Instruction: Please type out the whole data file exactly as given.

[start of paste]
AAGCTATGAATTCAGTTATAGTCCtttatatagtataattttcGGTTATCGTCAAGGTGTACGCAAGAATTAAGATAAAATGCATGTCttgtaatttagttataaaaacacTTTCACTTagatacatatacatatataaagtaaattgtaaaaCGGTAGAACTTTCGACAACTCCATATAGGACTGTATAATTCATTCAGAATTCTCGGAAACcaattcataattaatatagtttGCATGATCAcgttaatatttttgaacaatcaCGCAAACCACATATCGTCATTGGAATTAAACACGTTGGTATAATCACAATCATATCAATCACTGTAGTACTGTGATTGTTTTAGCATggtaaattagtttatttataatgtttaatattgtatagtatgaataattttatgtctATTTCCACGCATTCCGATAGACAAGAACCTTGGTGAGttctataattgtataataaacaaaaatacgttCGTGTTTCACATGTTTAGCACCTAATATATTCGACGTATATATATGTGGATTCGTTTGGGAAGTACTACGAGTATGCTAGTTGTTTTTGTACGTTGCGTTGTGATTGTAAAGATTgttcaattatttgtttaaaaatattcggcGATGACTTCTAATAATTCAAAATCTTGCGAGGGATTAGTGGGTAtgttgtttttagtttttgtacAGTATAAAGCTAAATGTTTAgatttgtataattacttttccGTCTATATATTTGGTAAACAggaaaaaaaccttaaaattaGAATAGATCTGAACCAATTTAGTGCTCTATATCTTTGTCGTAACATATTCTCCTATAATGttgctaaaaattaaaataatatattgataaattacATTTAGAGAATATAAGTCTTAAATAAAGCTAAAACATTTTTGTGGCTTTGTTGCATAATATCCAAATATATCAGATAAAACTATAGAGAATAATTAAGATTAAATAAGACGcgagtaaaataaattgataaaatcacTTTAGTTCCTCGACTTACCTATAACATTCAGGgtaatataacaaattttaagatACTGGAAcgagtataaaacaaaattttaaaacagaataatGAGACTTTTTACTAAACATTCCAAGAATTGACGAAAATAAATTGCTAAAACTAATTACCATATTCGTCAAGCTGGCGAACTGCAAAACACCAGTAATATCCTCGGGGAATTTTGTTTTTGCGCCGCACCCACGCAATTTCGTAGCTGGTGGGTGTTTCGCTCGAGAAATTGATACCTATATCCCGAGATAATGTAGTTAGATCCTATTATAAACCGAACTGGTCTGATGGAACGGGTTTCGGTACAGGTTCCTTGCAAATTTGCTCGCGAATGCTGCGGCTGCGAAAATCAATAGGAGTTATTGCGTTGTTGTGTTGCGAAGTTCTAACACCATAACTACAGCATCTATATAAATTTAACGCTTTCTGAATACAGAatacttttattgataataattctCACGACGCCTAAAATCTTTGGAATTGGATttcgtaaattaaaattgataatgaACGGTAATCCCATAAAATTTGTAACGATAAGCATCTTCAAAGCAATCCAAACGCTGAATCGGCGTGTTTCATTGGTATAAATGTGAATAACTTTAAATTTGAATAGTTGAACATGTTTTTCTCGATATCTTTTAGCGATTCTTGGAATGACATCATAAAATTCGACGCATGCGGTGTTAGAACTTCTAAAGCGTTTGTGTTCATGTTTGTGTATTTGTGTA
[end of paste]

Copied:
AAGCTATGAATTCAGTTATAGTCCtttatatagtataattttcGGTTATCGTCAAGGTGTACGCAAGAATTAAGATAAAATGCATGTCttgtaatttagttataaaaacacTTTCACTTagatacatatacatatataaagtaaattgtaaaaCGGTAGAACTTTCGACAACTCCATATAGGACTGTATAATTCATTCAGAATTCTCGGAAACcaattcataattaatatagtttGCATGATCAcgttaatatttttgaacaatcaCGCAAACCACATATCGTCATTGGAATTAAACACGTTGGTATAATCACAATCATATCAATCACTGTAGTACTGTGATTGTTTTAGCATggtaaattagtttatttataatgtttaatattgtatagtatgaataattttatgtctATTTCCACGCATTCCGATAGACAAGAACCTTGGTGAGttctataattgtataataaacaaaaatacgttCGTGTTTCACATGTTTAGCACCTAATATATTCGACGTATATATATGTGGATTCGTTTGGGAAGTACTACGAGTATGCTAGTTGTTTTTGTACGTTGCGTTGTGATTGTAAAGATTgttcaattatttgtttaaaaatattcggcGATGACTTCTAATAATTCAAAATCTTGCGAGGGATTAGTGGGTAtgttgtttttagtttttgtacAGTATAAAGCTAAATGTTTAgatttgtataattacttttccGTCTATATATTTGGTAAACAggaaaaaaaccttaaaattaGAATAGATCTGAACCAATTTAGTGCTCTATATCTTTGTCGTAACATATTCTCCTATAATGttgctaaaaattaaaataatatattgataaattacATTTAGAGAATATAAGTCTTAAATAAAGCTAAAACATTTTTGTGGCTTTGTTGCATAATATCCAAATATATCAGATAAAACTATAGAGAATAATTAAGATTAAATAAGACGcgagtaaaataaattgataaaatcacTTTAGTTCCTCGACTTACCTATAACATTCAGGgtaatataacaaattttaagatACTGGAAcgagtataaaacaaaattttaaaacagaataatGAGACTTTTTACTAAACATTCCAAGAATTGACGAAAATAAATTGCTAAAACTAATTACCATATTCGTCAAGCTGGCGAACTGCAAAACACCAGTAATATCCTCGGGGAATTTTGTTTTTGCGCCGCACCCACGCAATTTCGTAGCTGGTGGGTGTTTCGCTCGAGAAATTGATACCTATATCCCGAGATAATGTAGTTAGATCCTATTATAAACCGAACTGGTCTGATGGAACGGGTTTCGGTACAGGTTCCTTGCAAATTTGCTCGCGAATGCTGCGGCTGCGAAAATCAATAGGAGTTATTGCGTTGTTGTGTTGCGAAGTTCTAACACCATAACTACAGCATCTATATAAATTTAACGCTTTCTGAATACAGAatacttttattgataataattctCACGACGCCTAAAATCTTTGGAATTGGATttcgtaaattaaaattgataatgaACGGTAATCCCATAAAATTTGTAACGATAAGCATCTTCAAAGCAATCCAAACGCTGAATCGGCGTGTTTCATTGGTATAAATGTGAATAACTTTAAATTTGAATAGTTGAACATGTTTTTCTCGATATCTTTTAGCGATTCTTGGAATGACATCATAAAATTCGACGCATGCGGTGTTAGAACTTCTAAAGCGTTTGTGTTCATGTTTGTGTATTTGTGTA